published Tuesday, April 8th, 2014

Wiedmer: Huskies take third title in Texas

Connecticut head coach Kevin Ollie celebrates while cutting down the net after beating Kentucky 60-54, at the NCAA Final Four tournament college basketball championship game Monday, April 7, 2014, in Arlington, Texas.
Connecticut head coach Kevin Ollie celebrates while cutting down the net after beating Kentucky 60-54, at the NCAA Final Four tournament college basketball championship game Monday, April 7, 2014, in Arlington, Texas.
Photo by Associated Press /Chattanooga Times Free Press.

ARLINGTON, Texas — Connecticut coach Kevin Ollie tried to tell the nation Sunday that it would be this way, that his Huskies would harass Kentucky into oblivion, just as they had the last two opponents they'd played in this amazing NCAA men's basketball tournament.

"It hasn't been our offense, it's been our defense," Ollie said a little more than 30 hours before his team faced Kentucky in the championship game. "That's what we hang our hats on."

And that's what they'll be able to hang their fourth NCAA banner in 15 years on, the Huskies stifling UK all over the floor on their way to a 60-54 win against the eighth-seeded Wildcats and becoming the first No. 7 seed to win it all. It was the third straight game in which UConn's defense held an opponent under 55 points, following a 60-54 defeat of Michigan State in the East Regional final and a 63-53 conquest of Florida in the Final Four semis.

"Ladies and gentlemen, you're looking at the Hungry Huskies," said most outstanding player Shabazz Napier, who totaled 22 points, six rebounds, three assists and three steals. And no one was hungrier than Napier, who was on UConn's 2011 champs, then watched the team banned from this event a year ago for academic reasons.

He could have transferred and played immediately, but he stuck around, determined to help Ollie build the program back.

"I'll say now what I said when I took the job two years ago," Ollie said. "The last will be first. We did this together."

Twice previously Huskies teams had cut down the nets deep in the heart of Texas, capturing the 2004 title over Georgia Tech in San Antonio's Alamodome and bettering Butler in 2011 in Houston with Napier backing up that year's MOP, Kemba Walker.

And despite the Wildcats' irrepressible faithful making up the vast majority of the crowd of 79,238 inside AT&T Stadium, UConn refused to surrender completely its early 15-point lead, though UK pulled within one at least four times in the final half.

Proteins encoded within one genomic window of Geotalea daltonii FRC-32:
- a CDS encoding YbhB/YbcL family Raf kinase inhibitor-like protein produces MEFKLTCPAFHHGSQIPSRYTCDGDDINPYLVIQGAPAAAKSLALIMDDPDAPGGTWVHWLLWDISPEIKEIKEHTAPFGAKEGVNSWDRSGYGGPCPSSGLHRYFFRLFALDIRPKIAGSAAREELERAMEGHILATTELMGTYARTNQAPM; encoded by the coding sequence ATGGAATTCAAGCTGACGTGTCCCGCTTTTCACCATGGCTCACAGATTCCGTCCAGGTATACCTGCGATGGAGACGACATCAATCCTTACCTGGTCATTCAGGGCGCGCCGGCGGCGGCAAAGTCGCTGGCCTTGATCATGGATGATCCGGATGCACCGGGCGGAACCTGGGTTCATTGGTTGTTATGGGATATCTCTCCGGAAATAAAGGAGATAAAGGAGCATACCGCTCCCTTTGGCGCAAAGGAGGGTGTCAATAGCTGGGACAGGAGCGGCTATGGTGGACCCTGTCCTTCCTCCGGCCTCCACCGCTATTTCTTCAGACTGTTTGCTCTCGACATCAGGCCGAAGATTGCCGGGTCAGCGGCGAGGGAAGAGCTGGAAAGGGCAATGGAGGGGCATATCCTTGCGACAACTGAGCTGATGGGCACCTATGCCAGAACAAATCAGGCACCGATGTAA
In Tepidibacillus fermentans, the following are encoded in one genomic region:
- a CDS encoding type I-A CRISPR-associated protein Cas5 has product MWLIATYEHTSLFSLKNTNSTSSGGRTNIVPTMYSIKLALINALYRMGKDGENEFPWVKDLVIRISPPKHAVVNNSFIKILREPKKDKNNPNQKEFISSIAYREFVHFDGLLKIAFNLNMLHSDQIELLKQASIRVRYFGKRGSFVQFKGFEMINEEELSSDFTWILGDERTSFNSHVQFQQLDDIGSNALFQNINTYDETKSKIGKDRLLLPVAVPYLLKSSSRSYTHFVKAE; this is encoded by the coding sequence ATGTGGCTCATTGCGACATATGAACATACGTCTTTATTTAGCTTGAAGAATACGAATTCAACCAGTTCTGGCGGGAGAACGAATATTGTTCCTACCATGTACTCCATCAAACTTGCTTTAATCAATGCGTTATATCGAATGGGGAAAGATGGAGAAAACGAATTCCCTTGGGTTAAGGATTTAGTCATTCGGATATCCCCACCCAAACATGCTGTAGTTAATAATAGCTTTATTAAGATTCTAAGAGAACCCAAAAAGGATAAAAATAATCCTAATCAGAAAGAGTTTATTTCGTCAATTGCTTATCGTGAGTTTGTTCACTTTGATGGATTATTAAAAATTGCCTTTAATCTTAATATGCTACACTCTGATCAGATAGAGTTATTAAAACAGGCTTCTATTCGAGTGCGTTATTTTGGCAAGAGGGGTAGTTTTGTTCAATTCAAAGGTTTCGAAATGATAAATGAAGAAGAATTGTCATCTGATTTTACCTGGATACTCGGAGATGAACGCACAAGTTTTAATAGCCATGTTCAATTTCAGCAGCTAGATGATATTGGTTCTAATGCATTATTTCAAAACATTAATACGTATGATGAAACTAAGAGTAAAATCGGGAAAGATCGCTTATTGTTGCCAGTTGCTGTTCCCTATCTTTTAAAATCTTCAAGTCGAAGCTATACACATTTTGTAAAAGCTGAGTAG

In fact, being behind was nothing new to John Calipari's five freshman starters. In each of their previous four tourney games, the Wildcats had trailed by at least nine points. But when UConn jumped in front 17-8, this one felt different, perhaps because the Huskies looked twice as quick as UK all over the floor.

This was especially in the backcourt, where Napier and Ryan Boatright made the Cats' Harrison twins look as if they were Charles Barkley chasing Usain Bolt.

Every loose ball seemed to find its way to the Huskies' sticky fingers. The UConn lead grew to 30-15, the largest deficit that Big Blue faced the entire tournament. Yet this was also when Kentucky often had played its best.

Or as Calipari said of his Cardiac Cats on Sunday, "When we're down 10, it's amazing how we play. We're not real good up 10. But for some reason, down 10 we grow hair on our necks. We come after you."

And down 15, Big Blue once more blew hot, going on a 12-3 run to pull within six (33-27), then four at the break (35-31).

Given that UK hadn't led at halftime since its opening-round tourney win over Kansas State, this almost seemed like a victory for both teams. UConn got the lead it wanted to make the best use of its guard dominance. But the Huskies also had gained an edge that most prior Wildcats foes had not. They led their bigger foes in points in the paint -- 16-12 -- repeatedly out-quicking the taller Cats around the glass.

Most experts went into this one believing UConn had the backcourt edge. But if the Huskies could also win the paint points, the Cats' chances for a ninth national title might be slim.

Still, Kentucky had gotten the rally it needed to have a chance to come all the way back in the final 20 minutes. And when Aaron Harrison buried a 3-pointer at the start of the second half that was almost as deep as the one he hit to break Wisconsin's hearts in the semifinals, the Wildcats appeared to have finally gained the momentum, if not the lead. They were back within one at 35-34.

But the lead was what the Huskies kept refusing to relinquish. From that one-point cushion they roared back in front by nine (48-39) with a little over 11 minutes to play, Napier again hitting from the corner to score his 18th and 19th points of the night.

A stunning dunk by Alex Poythress rallied the Cats, and they again pulled within one, but they never got even.

It may not be the last time the Huskies win it all. The Final Four returns to Texas in 2016 with another visit to Houston. Bet against UConn capturing that one at your own peril.

Contact Mark Wiedmer at

AP Interactive: 2014 NCAA Men's Basketball Tournament
about Mark Wiedmer...

Mark Wiedmer started work at the Chattanooga News-Free Press on Valentine’s Day of 1983. At the time, he had to get an advance from his boss to buy a Valentine gift for his wife. Mark was hired as a graphic artist but quickly moved to sports, where he oversaw prep football for a time, won the “Pick’ em” box in 1985 and took over the UTC basketball beat the following year. By 1990, he was ...

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